4 Discussion and Conclusions
 Several reports have claimed to detect errors in various tide models used a priori in GNSS data processing. The models [Petit and Luzum, 2010] include effects for tidal displacements of the solid (body) Earth (the largest single effect), ocean loading, atmospheric pressure loading (S1, S2, and higher harmonics of the solar day), as well as tidal variations in the geopotential due to the solid Earth, ocean, and atmosphere, and the corresponding oscillations in the Earth's rotations, mostly owing to the oceans. Of the tidal rotations, only those shorter than about 1 days rely on an external model (from the IERS Conventions 2010) applied a priori; longer-period tidal variations are included naturally in the standard global parameters consisting of daily polar motion offsets and rates plus length of day. Rotational tidal errors can therefore appear only as aliases of subdaily EOP model defects in 24 h (and longer arc) GNSS results. The IERS model for the body tide is thought to be accurate to about 1 mm [Petit and Luzum, 2010], but in their empirical study of tidal displacements using GPS, Yuan et al.  inferred sensitivity to errors in the body tide down to the 0.24 mm level (vertical) that indicate lateral heterogeneities in the Earth's rheology. Ocean tidal loading magnitudes reach up to about 10 cm vertically, maximum, with the largest errors expected in areas adjoining mainly shallow seas where the global ocean tide models are least accurate or where tide heights are most extreme, such as around Brittany and coastal Antarctica. Elsewhere, typical model inaccuracies are expected to be in the few percent range [Petit and Luzum, 2010]. So models for tidal displacements should be generally reliable to about 1 to 2 mm globally. This is much smaller than the hypothetical 10 mm error level assumed in the Penna and Stewart  simulation and probably explains why published examples of real GPS tidal aliases are sparse.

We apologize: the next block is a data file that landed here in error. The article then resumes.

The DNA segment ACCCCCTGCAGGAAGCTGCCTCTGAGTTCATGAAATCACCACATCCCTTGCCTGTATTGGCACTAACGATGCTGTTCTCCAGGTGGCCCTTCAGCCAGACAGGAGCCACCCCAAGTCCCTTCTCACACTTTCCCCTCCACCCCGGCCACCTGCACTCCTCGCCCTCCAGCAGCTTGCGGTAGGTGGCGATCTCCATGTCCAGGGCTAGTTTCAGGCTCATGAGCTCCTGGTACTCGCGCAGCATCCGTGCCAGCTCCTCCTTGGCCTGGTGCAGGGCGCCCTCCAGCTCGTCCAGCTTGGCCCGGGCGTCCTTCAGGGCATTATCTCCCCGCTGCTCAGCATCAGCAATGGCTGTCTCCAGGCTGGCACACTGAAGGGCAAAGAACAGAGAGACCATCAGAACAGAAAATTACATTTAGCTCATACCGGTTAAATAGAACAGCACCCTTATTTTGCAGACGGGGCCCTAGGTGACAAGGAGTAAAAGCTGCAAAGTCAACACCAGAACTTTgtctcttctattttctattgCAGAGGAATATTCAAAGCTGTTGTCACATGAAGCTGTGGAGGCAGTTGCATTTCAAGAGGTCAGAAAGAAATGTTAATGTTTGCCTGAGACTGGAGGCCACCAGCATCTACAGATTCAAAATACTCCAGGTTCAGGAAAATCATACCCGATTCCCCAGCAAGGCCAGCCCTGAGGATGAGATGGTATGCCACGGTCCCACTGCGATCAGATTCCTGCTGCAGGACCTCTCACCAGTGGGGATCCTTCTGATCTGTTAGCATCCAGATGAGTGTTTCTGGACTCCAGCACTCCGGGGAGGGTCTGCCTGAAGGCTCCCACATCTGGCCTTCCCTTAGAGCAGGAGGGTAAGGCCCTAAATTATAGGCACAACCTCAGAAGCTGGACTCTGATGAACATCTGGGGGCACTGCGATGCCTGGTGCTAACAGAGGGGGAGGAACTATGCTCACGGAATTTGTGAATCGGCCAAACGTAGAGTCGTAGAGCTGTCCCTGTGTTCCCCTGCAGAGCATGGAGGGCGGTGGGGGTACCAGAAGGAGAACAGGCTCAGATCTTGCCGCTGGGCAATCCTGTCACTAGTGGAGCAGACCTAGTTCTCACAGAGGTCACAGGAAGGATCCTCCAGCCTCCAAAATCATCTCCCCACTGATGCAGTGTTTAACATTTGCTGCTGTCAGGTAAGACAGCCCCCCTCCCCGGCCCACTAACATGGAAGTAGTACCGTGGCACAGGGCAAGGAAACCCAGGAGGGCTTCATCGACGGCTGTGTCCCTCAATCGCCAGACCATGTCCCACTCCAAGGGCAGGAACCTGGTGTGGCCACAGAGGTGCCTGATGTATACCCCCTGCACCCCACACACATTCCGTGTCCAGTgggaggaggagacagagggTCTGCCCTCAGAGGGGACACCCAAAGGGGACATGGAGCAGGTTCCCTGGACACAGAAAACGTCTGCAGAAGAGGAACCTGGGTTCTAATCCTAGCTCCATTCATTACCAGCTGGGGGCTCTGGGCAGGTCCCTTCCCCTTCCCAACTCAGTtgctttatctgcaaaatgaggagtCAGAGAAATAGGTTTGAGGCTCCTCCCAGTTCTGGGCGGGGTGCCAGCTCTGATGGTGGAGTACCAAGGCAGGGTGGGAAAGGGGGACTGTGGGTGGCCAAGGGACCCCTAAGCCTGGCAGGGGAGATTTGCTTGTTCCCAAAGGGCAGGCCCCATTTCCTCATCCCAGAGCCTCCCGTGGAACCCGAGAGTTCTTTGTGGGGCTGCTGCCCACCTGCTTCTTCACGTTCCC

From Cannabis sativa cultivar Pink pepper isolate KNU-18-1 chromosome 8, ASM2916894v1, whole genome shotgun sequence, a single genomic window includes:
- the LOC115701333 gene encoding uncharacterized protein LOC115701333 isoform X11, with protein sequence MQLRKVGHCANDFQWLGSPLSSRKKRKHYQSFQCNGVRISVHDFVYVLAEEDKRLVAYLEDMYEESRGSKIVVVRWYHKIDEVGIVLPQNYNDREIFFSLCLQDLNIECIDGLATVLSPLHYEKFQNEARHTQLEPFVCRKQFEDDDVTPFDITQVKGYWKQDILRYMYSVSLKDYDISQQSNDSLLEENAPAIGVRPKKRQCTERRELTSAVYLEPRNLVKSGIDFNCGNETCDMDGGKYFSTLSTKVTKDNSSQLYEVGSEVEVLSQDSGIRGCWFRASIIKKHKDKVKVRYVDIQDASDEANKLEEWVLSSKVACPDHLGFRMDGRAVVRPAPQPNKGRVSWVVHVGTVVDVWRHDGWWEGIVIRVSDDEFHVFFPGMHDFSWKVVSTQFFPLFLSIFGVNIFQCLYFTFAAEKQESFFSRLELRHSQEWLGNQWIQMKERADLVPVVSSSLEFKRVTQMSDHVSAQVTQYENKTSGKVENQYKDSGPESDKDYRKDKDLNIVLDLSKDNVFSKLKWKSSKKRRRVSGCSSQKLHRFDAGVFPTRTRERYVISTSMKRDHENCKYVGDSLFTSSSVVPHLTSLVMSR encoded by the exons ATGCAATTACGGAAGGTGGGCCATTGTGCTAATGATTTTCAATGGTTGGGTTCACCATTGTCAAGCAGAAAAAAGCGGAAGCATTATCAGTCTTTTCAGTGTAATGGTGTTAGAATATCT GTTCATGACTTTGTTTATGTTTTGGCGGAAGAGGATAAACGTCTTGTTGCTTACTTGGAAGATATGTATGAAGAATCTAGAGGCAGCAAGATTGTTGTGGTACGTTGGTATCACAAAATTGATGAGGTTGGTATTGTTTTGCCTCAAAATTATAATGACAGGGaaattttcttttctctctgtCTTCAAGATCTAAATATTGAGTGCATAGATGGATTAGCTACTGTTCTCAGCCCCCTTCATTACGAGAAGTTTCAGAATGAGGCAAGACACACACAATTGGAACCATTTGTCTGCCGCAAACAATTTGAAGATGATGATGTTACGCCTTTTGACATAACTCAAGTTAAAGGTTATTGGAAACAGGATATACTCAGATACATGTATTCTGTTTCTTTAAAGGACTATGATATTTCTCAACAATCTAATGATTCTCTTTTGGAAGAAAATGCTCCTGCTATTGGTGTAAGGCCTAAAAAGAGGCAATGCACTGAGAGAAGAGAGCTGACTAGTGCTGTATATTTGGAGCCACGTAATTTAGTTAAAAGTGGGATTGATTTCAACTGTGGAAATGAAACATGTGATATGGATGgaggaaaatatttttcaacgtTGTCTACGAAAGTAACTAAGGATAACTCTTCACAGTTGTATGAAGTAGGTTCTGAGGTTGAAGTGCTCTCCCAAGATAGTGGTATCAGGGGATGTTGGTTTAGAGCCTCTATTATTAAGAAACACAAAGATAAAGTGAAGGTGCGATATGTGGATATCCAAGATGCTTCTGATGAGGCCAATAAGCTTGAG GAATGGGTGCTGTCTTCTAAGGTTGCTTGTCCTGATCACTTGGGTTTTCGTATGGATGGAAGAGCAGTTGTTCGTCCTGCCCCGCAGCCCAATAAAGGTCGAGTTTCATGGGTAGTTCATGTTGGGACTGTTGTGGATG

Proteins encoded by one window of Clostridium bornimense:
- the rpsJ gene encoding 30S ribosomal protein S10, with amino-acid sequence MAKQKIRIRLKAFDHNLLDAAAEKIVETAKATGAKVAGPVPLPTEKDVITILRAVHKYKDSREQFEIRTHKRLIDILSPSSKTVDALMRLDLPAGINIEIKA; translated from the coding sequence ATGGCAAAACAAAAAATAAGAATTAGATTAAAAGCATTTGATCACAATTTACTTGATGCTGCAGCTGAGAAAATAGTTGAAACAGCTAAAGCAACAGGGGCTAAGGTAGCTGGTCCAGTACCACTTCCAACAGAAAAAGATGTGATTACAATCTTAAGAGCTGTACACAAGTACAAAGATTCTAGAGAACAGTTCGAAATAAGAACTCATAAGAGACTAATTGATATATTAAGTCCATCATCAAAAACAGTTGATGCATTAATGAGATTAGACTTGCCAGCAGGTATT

By contrast, errors in the IERS model for subdaily EOP tides affect GNSS differently in two important respects. First, the existence of those errors can be detected very sensitively by computing differences of estimated GNSS polar motion (PM) values for adjacent days by extrapolating from noon estimation epochs to midnight day boundaries using the estimated PM rates. Errors in PM offsets for tidal lines close to 12.0 and 24.0 h average and alias to very small values (usually 10% or less), but such attenuation does not affect the PM rate extrapolation. So a spectrum of these PM rate differences will immediately reveal any tidal EOP aliases. Kouba  used this approach to check that all IGS ACs implemented the most current IERS subdaily EOP tide model. Later, Ray and Griffiths  used the same method and found aliased EOP tidal errors in GPS PM rates even after the latest IERS model was adopted by all ACs. The tidal signatures were traced to defects in the IERS model itself by comparing with differenced PM rate spectra generated using alternative EOP models provided by R. Ray (private communication, 2009) based on different global ocean tide models. Such spectra for EOP models derived from TPXO7.1 and GOT4.7, compared to the IERS model, closely match the periods of most peaks in the actual IGS PM rate results, namely, annual (K1, P1, T2 aliases), 14.2 d (O1), 9.4 d (Q1, N2), and 7.2 d (σ1, 2Q1, 2N2, μ2) [Ray and Griffiths, 2009]. (Real IGS peaks at odd draconitic harmonics are not matched by the tide model variants because those are generated via orbit fitting interactions; see Griffiths and Ray .) The amplitudes of the IGS peaks do not always match any of the tested models, but those vary anyway among the three tide models. The general uncertainty in the IERS model is revealed by the variations among the tidal amplitudes of the models, at the 10 to 20% level but not the detailed frequency-dependent errors. That same error level is consistent with the dispersion among EOP tide models considered by Artz et al. . Given that the total maximum subdaily EOP amplitudes reach about 1 milliseconds of arc (mas), the IERS model error is therefore very significant, around 0.1 to 0.2 mas. That corresponds to displacements of 3 to 6 mm at the Earth's surface or 13 to 26 mm at GPS altitude. In other words, the EOP tidal errors are considerably larger than any other type expected except for ocean loading within certain specific regions.